For years, Raleighs Store Corp. has been known primarily as the haberdasher that conservatively clothed lawyers, politicians and other members of Washington's male establishment.

Now, under new ownership, the 74-year-old retailer wants to be known as the clothier for stylish Washington working women as well.

"Even though we have been in the women's business since the 1920s, a lot of residents aren't aware of the size and scope of our female business," complained Neal J. Fox, who became president of Raleighs a year ago when he and a group of investors bought the 12-store chain from its founders, the Lansburgh family.

"I'm out to change that image," he said, pointing to the spring catalogue, which displays women's clothing more prominently than ever before. "I just want to get on [women's] shopping list. If that happens, then we'll get our share of the business," he said.

What's more, Fox added, he wants Raleighs to become the store of preference for the younger professional. "I want Raleighs to become the dominant store in the Washington area that properly serves the baby boomers -- and yuppies."

The task won't be easy, area retailing executives predicted. "The store has been stodgy and complacent for so long" that it will take a lot of work for Raleighs to change its image, commented one local retailing executive who declined to be named.

Fox acknowledged that difficulty, saying his efforts "are almost like doing a Pygmalion job on a store."

Nonetheless, Fox -- a soft-spoken man who spoke at length about his plans even before a single question was asked -- indicated he is determined to make his wishes happen.

Fox, a former executive with Neiman-Marcus, Bergdorf Goodman and I. Magnin, took what he said he believes will be a major step toward achieving his goal earlier this month when he named a Neiman-Marcus vice president to be the company's vice president and general merchandise manager in charge of the women's wear division.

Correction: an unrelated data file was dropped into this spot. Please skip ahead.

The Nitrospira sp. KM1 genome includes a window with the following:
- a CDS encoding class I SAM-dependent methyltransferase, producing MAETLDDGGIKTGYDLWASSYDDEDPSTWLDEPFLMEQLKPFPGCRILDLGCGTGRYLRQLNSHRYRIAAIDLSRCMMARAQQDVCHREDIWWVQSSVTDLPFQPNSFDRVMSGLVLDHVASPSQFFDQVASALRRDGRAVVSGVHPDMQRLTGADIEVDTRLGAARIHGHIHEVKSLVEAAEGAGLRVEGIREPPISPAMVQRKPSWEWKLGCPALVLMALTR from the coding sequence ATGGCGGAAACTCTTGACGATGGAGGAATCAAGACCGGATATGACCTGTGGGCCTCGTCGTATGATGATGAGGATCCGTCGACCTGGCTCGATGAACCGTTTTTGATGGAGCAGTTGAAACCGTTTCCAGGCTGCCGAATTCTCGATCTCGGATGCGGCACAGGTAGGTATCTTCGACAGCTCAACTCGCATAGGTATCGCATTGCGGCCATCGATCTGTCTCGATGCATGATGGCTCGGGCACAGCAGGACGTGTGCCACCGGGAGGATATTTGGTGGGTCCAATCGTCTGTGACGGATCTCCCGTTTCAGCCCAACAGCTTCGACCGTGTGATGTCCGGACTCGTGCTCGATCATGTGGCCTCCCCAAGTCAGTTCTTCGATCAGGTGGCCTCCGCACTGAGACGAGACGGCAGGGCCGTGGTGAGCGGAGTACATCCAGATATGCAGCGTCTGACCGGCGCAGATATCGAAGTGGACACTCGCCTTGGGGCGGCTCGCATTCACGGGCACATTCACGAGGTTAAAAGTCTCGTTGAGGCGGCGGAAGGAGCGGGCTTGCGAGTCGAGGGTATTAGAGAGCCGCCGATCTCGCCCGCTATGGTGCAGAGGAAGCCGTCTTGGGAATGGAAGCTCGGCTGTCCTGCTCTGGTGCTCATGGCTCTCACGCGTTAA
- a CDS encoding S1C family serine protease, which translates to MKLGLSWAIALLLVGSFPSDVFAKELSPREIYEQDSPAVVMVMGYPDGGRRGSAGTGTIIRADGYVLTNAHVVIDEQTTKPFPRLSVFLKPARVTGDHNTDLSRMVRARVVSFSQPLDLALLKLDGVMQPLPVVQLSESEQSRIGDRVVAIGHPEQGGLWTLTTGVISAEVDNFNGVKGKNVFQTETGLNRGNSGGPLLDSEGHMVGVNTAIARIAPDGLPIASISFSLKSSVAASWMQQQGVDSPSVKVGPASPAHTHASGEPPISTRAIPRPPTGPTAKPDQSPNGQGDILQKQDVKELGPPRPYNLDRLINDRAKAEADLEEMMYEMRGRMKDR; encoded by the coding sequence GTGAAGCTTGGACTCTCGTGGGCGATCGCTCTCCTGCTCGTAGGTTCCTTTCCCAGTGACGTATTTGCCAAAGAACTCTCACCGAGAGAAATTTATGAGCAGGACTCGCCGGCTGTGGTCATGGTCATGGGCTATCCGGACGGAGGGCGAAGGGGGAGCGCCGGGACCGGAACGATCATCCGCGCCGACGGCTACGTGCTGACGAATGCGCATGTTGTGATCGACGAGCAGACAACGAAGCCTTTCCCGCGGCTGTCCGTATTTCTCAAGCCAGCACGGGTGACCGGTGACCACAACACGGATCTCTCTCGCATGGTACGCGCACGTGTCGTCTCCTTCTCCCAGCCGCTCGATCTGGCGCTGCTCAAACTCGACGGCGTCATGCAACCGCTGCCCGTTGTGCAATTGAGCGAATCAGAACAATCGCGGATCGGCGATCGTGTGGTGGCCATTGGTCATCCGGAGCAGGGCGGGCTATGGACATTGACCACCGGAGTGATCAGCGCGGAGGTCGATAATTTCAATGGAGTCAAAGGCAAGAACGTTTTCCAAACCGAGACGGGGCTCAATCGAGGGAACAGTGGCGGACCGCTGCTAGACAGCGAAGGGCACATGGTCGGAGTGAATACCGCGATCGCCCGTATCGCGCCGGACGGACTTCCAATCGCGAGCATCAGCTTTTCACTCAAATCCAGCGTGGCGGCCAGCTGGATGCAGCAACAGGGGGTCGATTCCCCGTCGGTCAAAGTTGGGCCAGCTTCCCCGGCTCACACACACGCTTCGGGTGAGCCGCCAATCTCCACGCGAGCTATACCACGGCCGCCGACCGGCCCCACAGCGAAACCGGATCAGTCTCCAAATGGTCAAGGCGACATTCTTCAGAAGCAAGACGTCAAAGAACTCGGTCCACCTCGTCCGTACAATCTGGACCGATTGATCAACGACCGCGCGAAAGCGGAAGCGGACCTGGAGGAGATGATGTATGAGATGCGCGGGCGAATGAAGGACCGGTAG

That appointment followed an earlier announcement that a buyer for Bloomingdale's also would join Raleighs staff as a dress buyer. Meanwhile, another Neiman-Marcus vice president has been hired to be in charge of buying men's furnishings.

"We want to upgrade our merchandise and make it more fashionable, to make our customers feel we're in step with the '80s. In the past, we've been classicists; now we intend to be more fashion-forward -- to always be in style without being a fashion innovator."

He said he hopes the result will change the balance of the company's annual $70 million sales. Today, women's clothing accounts for about one-third of the total; within the next two years, Fox hopes that women's clothes will account for 45 percent of the company's total sales.

But Fox said he does not intend to let his share of the male-apparel market slip, either.

"We have a relatively dominant position in men's clothing which we hope to expand even more," by offering more fashion-oriented, higher-priced suits and more casual sportswear as well. "We've been more a business-uniform headquarters than a casual-weekend headquarters. We're gradually expanding to casual and leisure-time wear to better service the lifestyle of our customer. We also want to reach the customer who wants a more fashion-forward approach."

Although Fox said that many of the changes he has made in the past year have not yet surfaced on the store level, his desire to bring more fashionable male clothing to the store already is apparent. While Raleighs continues to sell its Hickey-Freeman and Hart Schaffner & Marx suits, it has added the more expensive lines of Oxxford and Burberry suits as well as Italian lines, including Giorgio Armani.

Fox said his hands are so tied with upgrading the 12-store chain that he has no intention of opening new ones for at least two years. If and when he does, though, he said he wants to establish them within the Washington metropolitan area.

"I want to keep Raleighs regional for now. I've seen too many stores that have a great personality on a regional basis go national and lose their spirit. The advantage we have is that we are Washington-based and should be in a position to better service our customers than someone with headquarters in New York who may not know what our customers really want."